Burkitt lymphoma: the role of Epstein-Barr virus revisited


  • Sebastian Grömminger,

    1. Institute of Clinical Molecular Biology and Tumour Genetics, German Research Centre for Environmental Health, Helmholtz Zentrum München, Germany
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  • Josef Mautner,

    1. Clinical Cooperation Group, Paediatric Tumour Immunology, Children’s Hospital, Technische Universität München and Helmholtz-Zentrum München, Germany
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  • Georg W. Bornkamm

    1. Institute of Clinical Molecular Biology and Tumour Genetics, German Research Centre for Environmental Health, Helmholtz Zentrum München, Germany
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Professor Georg W. Bornkamm, Institute of Clinical Molecular Biology and Tumour Genetics, German Research Centre for Environmental Health, Helmholtz Zentrum München, Marchioninistr. 25, D-81377 München, Germany.
E-mail: bornkamm@helmholtz-muenchen.de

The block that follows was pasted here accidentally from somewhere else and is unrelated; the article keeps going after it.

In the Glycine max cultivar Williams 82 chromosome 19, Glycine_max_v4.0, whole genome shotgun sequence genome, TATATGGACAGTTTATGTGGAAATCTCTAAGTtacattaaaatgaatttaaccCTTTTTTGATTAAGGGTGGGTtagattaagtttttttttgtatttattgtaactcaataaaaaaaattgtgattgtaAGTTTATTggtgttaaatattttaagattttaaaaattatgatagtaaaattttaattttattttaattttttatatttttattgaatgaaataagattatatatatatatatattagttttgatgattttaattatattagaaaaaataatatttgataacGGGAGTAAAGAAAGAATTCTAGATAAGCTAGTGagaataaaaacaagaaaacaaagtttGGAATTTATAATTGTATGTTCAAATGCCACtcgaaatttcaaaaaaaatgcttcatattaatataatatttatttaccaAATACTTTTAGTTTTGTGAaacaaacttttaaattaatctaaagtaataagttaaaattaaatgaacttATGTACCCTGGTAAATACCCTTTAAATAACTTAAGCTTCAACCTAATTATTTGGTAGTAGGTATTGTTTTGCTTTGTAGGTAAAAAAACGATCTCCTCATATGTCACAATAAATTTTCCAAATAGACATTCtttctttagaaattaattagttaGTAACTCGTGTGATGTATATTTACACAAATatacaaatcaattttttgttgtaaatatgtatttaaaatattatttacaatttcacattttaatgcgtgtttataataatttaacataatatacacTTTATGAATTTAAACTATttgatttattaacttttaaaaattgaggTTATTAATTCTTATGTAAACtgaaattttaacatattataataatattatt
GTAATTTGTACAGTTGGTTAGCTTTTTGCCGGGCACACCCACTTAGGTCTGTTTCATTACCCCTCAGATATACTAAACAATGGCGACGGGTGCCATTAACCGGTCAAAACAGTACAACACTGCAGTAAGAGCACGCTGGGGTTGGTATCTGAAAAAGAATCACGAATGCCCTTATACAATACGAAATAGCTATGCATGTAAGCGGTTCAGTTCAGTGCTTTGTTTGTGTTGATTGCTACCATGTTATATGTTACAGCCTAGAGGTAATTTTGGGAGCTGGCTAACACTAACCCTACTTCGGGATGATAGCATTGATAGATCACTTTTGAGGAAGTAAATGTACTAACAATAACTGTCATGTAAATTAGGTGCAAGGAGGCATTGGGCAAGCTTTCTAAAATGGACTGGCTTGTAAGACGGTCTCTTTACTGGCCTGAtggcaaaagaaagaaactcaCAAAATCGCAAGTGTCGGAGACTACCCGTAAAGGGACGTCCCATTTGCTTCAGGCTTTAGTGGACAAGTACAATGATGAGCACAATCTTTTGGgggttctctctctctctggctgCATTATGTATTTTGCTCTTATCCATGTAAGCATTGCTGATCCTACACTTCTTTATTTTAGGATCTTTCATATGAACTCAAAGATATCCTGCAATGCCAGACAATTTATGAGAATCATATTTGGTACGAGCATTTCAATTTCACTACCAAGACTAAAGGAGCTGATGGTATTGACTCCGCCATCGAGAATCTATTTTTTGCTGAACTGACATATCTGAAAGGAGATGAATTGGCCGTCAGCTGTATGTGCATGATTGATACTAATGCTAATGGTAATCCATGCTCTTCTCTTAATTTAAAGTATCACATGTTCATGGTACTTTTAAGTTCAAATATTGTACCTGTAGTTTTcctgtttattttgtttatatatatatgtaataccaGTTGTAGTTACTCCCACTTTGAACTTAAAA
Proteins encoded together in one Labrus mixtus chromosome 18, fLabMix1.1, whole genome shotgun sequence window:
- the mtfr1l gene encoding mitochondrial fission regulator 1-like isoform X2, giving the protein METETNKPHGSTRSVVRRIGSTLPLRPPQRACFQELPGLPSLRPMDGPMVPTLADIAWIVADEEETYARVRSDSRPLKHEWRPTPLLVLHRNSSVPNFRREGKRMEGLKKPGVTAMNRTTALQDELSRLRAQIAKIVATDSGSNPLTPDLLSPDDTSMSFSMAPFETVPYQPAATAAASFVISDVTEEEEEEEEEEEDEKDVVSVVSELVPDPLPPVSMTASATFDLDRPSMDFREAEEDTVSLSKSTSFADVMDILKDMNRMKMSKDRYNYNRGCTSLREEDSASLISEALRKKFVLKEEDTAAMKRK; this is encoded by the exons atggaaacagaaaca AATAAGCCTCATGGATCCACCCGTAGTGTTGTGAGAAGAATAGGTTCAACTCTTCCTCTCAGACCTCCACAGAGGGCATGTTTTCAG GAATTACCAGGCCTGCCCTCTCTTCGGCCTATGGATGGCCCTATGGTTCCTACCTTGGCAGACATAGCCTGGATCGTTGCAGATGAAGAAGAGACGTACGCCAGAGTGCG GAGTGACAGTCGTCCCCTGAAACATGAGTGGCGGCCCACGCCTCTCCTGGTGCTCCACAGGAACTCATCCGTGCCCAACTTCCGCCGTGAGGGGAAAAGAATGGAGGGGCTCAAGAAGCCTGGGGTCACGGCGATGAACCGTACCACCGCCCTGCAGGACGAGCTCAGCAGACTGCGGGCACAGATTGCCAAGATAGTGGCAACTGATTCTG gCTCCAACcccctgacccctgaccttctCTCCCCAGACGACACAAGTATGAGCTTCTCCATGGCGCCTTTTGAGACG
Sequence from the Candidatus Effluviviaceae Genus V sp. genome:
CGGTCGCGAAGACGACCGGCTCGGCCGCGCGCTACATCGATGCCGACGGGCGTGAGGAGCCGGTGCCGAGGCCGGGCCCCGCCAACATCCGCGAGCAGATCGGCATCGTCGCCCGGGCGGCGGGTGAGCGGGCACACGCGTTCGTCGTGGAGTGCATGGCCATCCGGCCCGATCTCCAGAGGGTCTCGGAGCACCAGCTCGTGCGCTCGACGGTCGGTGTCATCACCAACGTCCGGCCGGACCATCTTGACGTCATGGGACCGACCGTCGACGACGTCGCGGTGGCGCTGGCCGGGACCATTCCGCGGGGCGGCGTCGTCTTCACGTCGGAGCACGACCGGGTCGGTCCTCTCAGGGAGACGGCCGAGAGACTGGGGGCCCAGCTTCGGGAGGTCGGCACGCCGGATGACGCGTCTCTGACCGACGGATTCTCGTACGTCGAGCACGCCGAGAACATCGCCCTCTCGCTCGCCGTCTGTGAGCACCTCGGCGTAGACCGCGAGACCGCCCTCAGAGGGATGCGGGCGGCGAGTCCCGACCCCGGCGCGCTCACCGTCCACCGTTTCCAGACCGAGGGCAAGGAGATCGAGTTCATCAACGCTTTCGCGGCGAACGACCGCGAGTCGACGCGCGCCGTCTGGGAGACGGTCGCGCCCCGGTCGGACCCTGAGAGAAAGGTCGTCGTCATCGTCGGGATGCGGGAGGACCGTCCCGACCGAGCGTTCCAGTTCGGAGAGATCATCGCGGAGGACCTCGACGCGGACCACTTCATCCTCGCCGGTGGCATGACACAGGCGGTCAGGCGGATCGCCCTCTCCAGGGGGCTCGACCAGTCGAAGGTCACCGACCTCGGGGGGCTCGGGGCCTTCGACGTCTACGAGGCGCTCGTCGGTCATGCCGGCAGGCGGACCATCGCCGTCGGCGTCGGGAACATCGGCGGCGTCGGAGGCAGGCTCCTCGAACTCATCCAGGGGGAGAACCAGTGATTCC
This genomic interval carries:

The particular epidemiological features of Burkitt lymphoma (BL) in Tropical Africa, first described by Denis Burkitt in 1958, initiated the search for a virus that induces malignant B cell lymphomas in humans and is transmitted by arthropods. The herpes virus (Epstein-Barr virus, EBV) discovered by Epstein and collaborators in cell lines established from BL biopsies fulfilled some of these predictions. It drives primary B cells into unlimited proliferation, induces malignant B cell lymphomas in immunocompromised individuals (post-transplant lympho-proliferative disease, PTLD) in vivo, and footprints of the virus are generally detected in African BL biopsies supporting a causative role of the virus in the pathogenesis of BL. The virus is, however, not transmitted by arthropods and is spread ubiquitously amongst the human population through saliva. Furthermore, BL and EBV-induced PTLD are now recognized as pathogenetically distinct entities: BL involves MYC-immunoglobulin translocations in contrast to PTLD, and different patterns of viral genes are expressed in both diseases. Viral gene products expressed in BL are assumed to contribute to inhibition of apoptosis, although their precise mechanism of action is not fully understood. In the future, next generation sequencing is expected to shed more light on the contribution of EBV to the pathogenesis of BL.